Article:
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I have not read anything throughly on higher categories. I am only consuice that in higher categories, we have higher dimensional cells, after adjusting the intuition that 0, 1, 2 dimensional cells are respectively, objects, morphisms, and commuting squares. This terminology is similar to what we can get out of just an arrow construction, as it follows:

Given a category $\mathcal{C}$, the object of an arrow category $\mathcal{C^{\rightarrow}}$ are morphisms of $\mathcal{C}$ and morphisms of $\mathcal{C}$ are commuting squares. Another way to think of an arrow category is considering $\mathcal{C^{\rightarrow}}$ as $\mathcal{C}^{2}$, the category of functors from $2$ to $\mathcal{C}$, where $2$ is the category $$0 \longrightarrow1$$and a morphisms of $F: 2 \longrightarrow \mathcal{C}$ and $G: 2 \longrightarrow \mathcal{C}$ is a natural transformations of $F$ and $G$, which is actully a functor $\phi:2 \times 2 \longrightarrow \mathcal{C}$. Moreover, this construction is functorial, i.e. it yields an endofunctor $A$r: Cat $\rightarrow$ Cat, which I call the arrow functor.

Now, for a given category $\mathcal{C}$ (just for the purpose of this question) let $$\mathcal{C} ^ {\stackrel{\rightarrow} {n}}$$ denote the category which is obtained by n-times iterating of Ar, with the convention that $\mathcal{C}^{\stackrel{\rightarrow} {1}}$ is the usual arrow category and $\mathcal{C}^{\stackrel{\rightarrow} {0}}$ is $\mathcal{C}$ itself. So, for example the objects and morphisms of $\mathcal{C}^{\stackrel{\rightarrow} {2}}$ are respectively pairs of morphisms and commuting squares in $\mathcal{C}^{\stackrel{\rightarrow} {1}}$. But, as morphisms of $\mathcal{C}^{\stackrel{\rightarrow} {1}}$ are again commuting squares in $\mathcal{C}^{\stackrel{\rightarrow} {0}}$, we can think of objects and morphisms of $\mathcal{C}^{\stackrel{\rightarrow} {2}}$ respectively as commuting squares and commuting cubes in $\mathcal{C}$. Generally, objects and morphisms of $\mathcal{C}^{\stackrel{\rightarrow} {n}}$ are respectively n-dimensional and n+1-dimensional cubes in $\mathcal{C}$, where an $i$-dimensional cube is a functor $$F:2 \times 2 \times ...\times 2 \longrightarrow \mathcal{C}$$

Question: Can $\mathcal{C}^{\stackrel{\rightarrow}{n}}$ model higher categories? What about the category $\mathcal{C}^{\stackrel{\rightarrow}{\infty}}$ which has all $\mathcal{C}^{\stackrel{\rightarrow}{i}}$ while ($i \in \mathbb{N}$) as objects and functors between them as morphisms. (Not too sure about this. What would be an appropriate class of morphisms between $\mathcal{C}^{\stackrel{\rightarrow}{n}}$ and $\mathcal{C}^{\stackrel{\rightarrow}{m}}$ anyway? Please, let me know if this construction is of any relevance to higher category theory. This might help me learning some higher category theory.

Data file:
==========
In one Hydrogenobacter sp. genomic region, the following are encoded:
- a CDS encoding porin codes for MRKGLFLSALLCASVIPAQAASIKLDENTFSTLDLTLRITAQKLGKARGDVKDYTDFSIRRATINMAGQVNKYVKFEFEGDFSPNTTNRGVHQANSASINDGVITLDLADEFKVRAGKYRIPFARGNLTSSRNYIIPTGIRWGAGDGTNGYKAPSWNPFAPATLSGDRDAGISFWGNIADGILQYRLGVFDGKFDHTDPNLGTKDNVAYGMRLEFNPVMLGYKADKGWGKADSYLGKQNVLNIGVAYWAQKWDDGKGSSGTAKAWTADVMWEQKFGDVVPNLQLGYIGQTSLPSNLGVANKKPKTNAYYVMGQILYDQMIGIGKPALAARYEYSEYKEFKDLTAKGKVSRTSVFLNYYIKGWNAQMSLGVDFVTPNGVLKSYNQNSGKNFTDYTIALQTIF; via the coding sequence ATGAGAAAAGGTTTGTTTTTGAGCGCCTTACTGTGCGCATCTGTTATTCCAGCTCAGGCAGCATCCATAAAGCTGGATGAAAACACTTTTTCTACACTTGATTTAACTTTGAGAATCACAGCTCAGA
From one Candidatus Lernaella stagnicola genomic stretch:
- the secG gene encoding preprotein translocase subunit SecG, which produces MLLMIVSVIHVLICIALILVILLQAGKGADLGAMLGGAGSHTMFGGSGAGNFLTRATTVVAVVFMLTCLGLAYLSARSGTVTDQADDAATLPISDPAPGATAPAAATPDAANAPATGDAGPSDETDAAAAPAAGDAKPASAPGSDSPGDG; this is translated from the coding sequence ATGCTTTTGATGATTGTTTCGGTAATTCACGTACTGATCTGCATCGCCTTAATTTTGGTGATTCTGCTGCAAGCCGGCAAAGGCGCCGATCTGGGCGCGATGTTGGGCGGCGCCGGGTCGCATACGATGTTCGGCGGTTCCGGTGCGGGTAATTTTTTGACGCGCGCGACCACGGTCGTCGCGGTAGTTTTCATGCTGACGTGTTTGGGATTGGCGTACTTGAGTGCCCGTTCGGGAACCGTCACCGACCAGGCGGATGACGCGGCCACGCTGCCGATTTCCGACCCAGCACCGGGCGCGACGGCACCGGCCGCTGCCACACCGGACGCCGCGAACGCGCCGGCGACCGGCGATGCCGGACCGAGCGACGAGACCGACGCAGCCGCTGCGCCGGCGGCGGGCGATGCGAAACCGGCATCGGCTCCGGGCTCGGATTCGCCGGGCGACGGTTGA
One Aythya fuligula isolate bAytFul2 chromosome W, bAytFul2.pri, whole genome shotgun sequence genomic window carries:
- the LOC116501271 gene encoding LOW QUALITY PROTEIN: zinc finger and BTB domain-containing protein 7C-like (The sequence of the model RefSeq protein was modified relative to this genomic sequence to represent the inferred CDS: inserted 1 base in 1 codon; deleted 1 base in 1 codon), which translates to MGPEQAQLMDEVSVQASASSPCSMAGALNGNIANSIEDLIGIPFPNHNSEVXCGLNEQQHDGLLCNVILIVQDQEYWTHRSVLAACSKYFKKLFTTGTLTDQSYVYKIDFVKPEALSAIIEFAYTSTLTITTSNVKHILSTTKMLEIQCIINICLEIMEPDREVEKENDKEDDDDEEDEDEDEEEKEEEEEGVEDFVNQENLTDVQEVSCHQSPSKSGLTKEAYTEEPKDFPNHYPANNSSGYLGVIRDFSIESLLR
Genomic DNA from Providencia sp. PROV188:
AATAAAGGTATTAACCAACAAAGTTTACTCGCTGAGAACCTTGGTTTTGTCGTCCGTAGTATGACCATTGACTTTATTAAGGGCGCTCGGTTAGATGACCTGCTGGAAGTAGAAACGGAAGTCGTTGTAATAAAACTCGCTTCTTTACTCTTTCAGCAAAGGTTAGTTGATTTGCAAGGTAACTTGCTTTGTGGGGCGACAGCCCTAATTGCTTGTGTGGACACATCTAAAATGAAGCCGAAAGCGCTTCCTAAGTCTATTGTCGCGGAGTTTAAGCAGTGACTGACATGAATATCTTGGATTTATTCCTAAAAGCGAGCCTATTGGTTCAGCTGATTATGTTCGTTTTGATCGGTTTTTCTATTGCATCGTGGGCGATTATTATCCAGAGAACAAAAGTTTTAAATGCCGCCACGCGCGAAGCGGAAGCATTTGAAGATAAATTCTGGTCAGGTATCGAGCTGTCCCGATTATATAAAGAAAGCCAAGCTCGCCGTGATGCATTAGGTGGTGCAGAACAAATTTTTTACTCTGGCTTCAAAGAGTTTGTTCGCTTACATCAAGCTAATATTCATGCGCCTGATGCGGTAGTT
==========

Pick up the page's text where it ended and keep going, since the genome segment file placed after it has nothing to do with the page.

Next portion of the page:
Thank you.

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Homming out of $2 \times \cdots \times 2$ is not irrelevant to higher categorical considerations: it's the kind of thing that does come up. But I don't think there's any meaningful sense in which this process "models" higher categories. –  Tom Leinster Nov 27 '12 at 2:32
    
Tom - it's in my answer, but higher groupoids are at least modelled by $n$-fold groupoids, assuming the homotopy hypothesis. Not that you can extract much useful from said relationship.... –  David Roberts Nov 27 '12 at 2:43
    
Corrected the typo in the title, might as well now that I've bumped by answering. –  David Roberts Nov 27 '12 at 2:44
    
OK, David, though I think you're being very generous in your interpretation of the question. I don't think the question "can $C^{\vec{n}}$ model higher categories?" means much, and if it does, I think the answer must be no. –  Tom Leinster Nov 27 '12 at 3:03
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My tendency is to write $2$ or $\mathbf{2}$ for the walking arrow, and $|2|$ for the discrete category. –  Todd Trimble Nov 27 '12 at 12:21

2 Answers 2

up vote 7 down vote accepted

The construction you describe yields, for any category, an $n$-fold category (nLab), a concept originally introduced by Ehresmann. This can be defined iteratively using the language of internal categories, namely a 1-fold category is just a category, a 2-fold category (or double category, as they have been called) is a category internal to the category of 1-fold categories, and more generally, an $(n+1)$-fold category is a category internal to the category of $n$-fold categories. There is a functor $Cat \to nFoldCat$ sending a category $C$ to the construction $C^{\stackrel{\rightarrow}{n}}$ you describe. Note however, that an $n$-fold category arising in this way comes with a whole bunch of structure inherited from the inclusions $\stackrel{\rightarrow}{n} \hookrightarrow \stackrel{\rightarrow}{m}$ for $n\lt m$.

Concretely, a double category is given by vertical and horizontal arrows, both of which share the same objects, and squares, which have a vertical source and target (which are horizontal arrows) and a horizontal source and target (which are vertical arrows). There are definitely double categories which do not arise as $C^{\stackrel{\rightarrow}{2}}$ for some category $C$. For example, one can take a strict 2-category $K$ and send it to the double category with horizontal and vertical arrows just the arrows of $K$, and the squares are squares in $K$ which commute up to a specified 2-arrow of $K$.